Cross-connection of a signal from another jack arrives as an IN signal from cross-connect tip-in and ring-in contacts XTI and XRI of column C4. With no plug inserted within the in port 110 b, the IN signal is output at the tip-in and ring-in contacts TI and RI of column Cd.

By inserting a plug within the in port 110 b, the IN signal from a cross-connected jack can be interrupted and a signal from the inserted plug can be outputted at points TI and RI. Similarly, by inserting a plug within the out port 108 b, the OUT signal from contact points TO and RO is interrupted and may be outputted to the tip-and-ring contacts of the plug inserted within the out port 108 b.

Frequently it is desirable to be able to monitor OUT signals arriving through contacts TO and RO without interrupting the OUT signals. To accomplish this, a plug is inserted into the monitor port 106 b. On this occurrence, the plug is able to tap into the OUT signals being transmitted through circuit paths 404 and 406. Additionally, when the plug is inserted into the port 106 b, the return spring 143 b is biased upward into contact with the second lead 138 b of the tracer lamp 114 b. The electrical connection between the second lead 138 b and the return spring 143 b connects the LED circuit to the return line 314 thereby illuminating the LED. Integrated circuit chip 184 b controls flashing of the LED 114 b as is conventionally known in the art. In addition to activating the LED, insertion of a plug into the monitor port 106 b also grounds the tracer lamp line TL causing illumination of a LED on a jack to which the present jack is cross-connected.

At times it is also desired to be able to monitor signals on the IN line without interrupting the IN line signal. To accomplish this, a plug is inserted into the monitor in port 112 b. When the plug is inserted into the port 112 b, the plug taps into the in signal being transmitted through circuit path 408 between contacts XTI and TI, and circuit path 410 between contacts XRI and RI.

VI. Coaxial Rear Interface Assembly

FIGS. 19 and 20 illustrate a rear interface assembly 500 adapted to be secured to the jack mount 22. As shown in FIG. 20, the rear interface assembly 500 includes eight coaxial connectors 502. Four of the connectors 502 are IN connectors and four are OUT connectors. It will be appreciated that the rear interface assembly 500 and the rear interface assembly 64 are both compatible with or mountable on a common jack mount. Hence, the same jack can be used to manufacture jack assemblies suited for either twisted pair or coaxial type signals. By using common parts, manufacturing efficiency is enhanced.

FIG. 23 illustrates one of the connectors 502 configured for use with the rear interface assembly of FIGS. 19 and 20. As shown in FIG. 23, the connector 502 is a BNC type connector and includes a grounded main body 512 (i.e., outer shell), a center conductor 514, and an insulator 517 mounted between the center conductor 514 and the main body 512. The coaxial connector 502 includes a first end 501 that is configured to be a coaxial connection end and a second end 503 that is configured to be a rear interface assembly mounting end. The main body 512 includes a generally circular configuration as it extends from the first end 501 to the second end 503. The main body 512 includes one side that defines a generally flat side 505. The flat side includes a slightly rounded bump 509 extending longitudinally. As will be discussed in further detail below, each connector 502 is configured to be press-fit into one of the connector openings 511 defined on a dielectric support 506 of the rear interface assembly 500 (see FIGS. 24 and 26).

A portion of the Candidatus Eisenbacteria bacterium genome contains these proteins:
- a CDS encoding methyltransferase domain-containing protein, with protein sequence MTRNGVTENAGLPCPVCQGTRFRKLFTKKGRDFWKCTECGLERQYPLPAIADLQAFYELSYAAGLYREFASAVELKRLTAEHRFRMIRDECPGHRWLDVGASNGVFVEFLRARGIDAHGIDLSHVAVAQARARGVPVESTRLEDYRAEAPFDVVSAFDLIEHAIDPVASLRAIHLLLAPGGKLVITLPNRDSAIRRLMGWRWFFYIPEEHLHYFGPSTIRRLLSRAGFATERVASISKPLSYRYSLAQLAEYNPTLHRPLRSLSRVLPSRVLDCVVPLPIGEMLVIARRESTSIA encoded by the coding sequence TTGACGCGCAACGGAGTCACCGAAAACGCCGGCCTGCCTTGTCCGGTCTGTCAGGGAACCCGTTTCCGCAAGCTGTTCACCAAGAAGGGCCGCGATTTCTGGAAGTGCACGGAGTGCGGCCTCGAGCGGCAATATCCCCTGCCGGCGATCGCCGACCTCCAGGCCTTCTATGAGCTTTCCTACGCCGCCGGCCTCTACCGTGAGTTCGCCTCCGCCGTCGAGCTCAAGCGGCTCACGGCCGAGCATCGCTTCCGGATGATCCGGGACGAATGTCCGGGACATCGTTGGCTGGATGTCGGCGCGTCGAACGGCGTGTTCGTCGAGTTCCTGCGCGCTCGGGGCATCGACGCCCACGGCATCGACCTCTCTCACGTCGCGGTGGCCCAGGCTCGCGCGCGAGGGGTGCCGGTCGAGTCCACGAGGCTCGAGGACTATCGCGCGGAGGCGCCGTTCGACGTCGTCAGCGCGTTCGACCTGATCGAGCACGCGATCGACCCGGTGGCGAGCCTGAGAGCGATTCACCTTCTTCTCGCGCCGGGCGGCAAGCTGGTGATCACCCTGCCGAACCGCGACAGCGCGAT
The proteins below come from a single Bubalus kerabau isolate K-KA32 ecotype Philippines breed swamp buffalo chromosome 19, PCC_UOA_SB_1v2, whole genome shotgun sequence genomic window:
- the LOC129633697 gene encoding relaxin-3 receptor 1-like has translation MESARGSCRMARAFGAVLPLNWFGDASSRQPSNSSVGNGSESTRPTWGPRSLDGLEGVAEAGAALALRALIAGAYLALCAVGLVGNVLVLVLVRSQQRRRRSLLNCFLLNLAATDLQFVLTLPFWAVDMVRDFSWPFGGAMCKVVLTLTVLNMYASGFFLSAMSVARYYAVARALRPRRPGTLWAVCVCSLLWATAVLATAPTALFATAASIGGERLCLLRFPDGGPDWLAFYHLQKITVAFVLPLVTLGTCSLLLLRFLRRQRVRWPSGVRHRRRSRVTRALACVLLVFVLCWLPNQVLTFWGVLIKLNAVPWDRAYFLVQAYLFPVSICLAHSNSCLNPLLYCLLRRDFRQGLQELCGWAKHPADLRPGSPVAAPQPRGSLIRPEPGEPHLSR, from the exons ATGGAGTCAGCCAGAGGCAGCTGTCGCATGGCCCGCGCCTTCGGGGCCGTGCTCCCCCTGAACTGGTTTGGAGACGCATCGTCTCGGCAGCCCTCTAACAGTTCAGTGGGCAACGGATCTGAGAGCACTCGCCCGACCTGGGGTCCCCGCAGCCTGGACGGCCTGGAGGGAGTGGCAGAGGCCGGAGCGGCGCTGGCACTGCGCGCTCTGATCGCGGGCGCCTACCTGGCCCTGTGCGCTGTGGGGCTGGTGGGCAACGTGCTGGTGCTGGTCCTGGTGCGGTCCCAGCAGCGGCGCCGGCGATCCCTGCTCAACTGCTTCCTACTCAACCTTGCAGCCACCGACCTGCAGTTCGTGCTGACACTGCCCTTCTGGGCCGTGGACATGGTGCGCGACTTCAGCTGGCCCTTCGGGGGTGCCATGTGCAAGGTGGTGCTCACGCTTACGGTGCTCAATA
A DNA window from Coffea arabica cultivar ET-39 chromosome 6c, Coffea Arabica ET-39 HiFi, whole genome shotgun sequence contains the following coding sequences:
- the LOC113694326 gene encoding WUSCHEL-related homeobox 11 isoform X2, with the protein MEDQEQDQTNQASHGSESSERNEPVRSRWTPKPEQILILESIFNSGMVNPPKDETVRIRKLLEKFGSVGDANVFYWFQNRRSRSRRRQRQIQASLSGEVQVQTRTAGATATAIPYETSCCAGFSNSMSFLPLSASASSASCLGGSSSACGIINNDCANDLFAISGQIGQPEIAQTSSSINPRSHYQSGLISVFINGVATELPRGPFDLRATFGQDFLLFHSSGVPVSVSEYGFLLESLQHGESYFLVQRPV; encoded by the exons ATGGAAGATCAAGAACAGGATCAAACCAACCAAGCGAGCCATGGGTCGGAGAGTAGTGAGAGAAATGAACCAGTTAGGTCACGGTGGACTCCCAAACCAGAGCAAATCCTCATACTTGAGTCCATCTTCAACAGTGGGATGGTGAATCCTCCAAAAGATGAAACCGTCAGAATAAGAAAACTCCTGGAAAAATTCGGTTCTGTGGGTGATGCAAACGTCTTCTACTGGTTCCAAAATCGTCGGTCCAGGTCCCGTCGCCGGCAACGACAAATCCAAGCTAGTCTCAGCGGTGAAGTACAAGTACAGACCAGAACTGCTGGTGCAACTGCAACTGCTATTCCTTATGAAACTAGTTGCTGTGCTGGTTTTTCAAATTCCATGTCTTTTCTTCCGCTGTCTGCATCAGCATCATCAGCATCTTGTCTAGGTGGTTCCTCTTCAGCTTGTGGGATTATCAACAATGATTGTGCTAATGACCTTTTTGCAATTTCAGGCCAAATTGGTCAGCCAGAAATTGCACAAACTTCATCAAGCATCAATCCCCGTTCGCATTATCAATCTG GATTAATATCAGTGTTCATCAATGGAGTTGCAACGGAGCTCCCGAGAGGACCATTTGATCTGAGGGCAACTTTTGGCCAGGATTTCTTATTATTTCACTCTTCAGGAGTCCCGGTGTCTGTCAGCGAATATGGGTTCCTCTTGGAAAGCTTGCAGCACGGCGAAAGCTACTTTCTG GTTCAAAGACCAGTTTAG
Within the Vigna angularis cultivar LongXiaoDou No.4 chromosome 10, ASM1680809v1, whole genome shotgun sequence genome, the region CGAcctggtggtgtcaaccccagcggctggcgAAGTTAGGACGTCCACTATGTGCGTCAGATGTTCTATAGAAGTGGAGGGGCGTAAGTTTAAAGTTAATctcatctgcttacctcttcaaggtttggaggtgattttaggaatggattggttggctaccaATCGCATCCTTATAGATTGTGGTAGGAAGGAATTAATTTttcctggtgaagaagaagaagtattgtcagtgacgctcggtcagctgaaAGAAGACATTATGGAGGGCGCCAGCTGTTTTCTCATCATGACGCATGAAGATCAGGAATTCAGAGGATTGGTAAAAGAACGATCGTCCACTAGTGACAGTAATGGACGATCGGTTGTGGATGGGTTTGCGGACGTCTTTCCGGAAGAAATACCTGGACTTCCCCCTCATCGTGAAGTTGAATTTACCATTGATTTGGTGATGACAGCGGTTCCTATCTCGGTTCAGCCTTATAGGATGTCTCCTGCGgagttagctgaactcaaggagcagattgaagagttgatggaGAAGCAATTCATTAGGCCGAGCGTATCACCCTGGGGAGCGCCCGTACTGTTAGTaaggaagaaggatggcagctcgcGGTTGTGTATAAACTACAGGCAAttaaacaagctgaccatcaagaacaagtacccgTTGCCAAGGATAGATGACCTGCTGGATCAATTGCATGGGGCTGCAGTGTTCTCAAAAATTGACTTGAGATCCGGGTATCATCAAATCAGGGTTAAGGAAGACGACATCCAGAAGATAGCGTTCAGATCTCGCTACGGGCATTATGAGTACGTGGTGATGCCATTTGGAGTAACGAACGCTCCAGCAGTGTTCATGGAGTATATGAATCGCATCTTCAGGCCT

Still referring to FIG. 23, adjacent the second end 503 of the main body 512, the connector 502 defines a mounting structure 515. The mounting structure 515 includes a radial shoulder 525 that defines a rear flange 519 and a front lip 521. The front lip includes a ramped surface 523. As will be discussed in further detail below, the ramped lip 521 is configured to provide a press-fit with a cylindrical sleeve 527 defining the connector opening 511 formed on the dielectric support 506 of the rear interface assembly.

As illustrated in FIG. 24, the connector 502 is inserted into the cylindrical sleeve 527 defining a through-hole in a direction extending from the front side 508 of the dielectric support 506 toward a rear side 510. As the connector 502 is inserted into the connector opening 511, the ramped lip 521 contacts the inner sidewall 529 of the cylindrical sleeve 527 for a press-fit connection. The connector 502 is inserted until the rear flange 519 contacts a rear shoulder 591 of the cylindrical sleeve 527 to stop insertion of the connector 502.

The cylindrical sleeve 527 defining the connector opening 511 includes radially opposed notches 531. The notches 531 are adapted to mate with radially positioned projections 533 defined on the main body 512 of the connector 502. When the connectors 502 are inserted into the cylindrical sleeves 527, the notches 531 and the projections 533 perform a keying function to orient the connectors 502 in the correct orientation with respect to the dielectric support 506.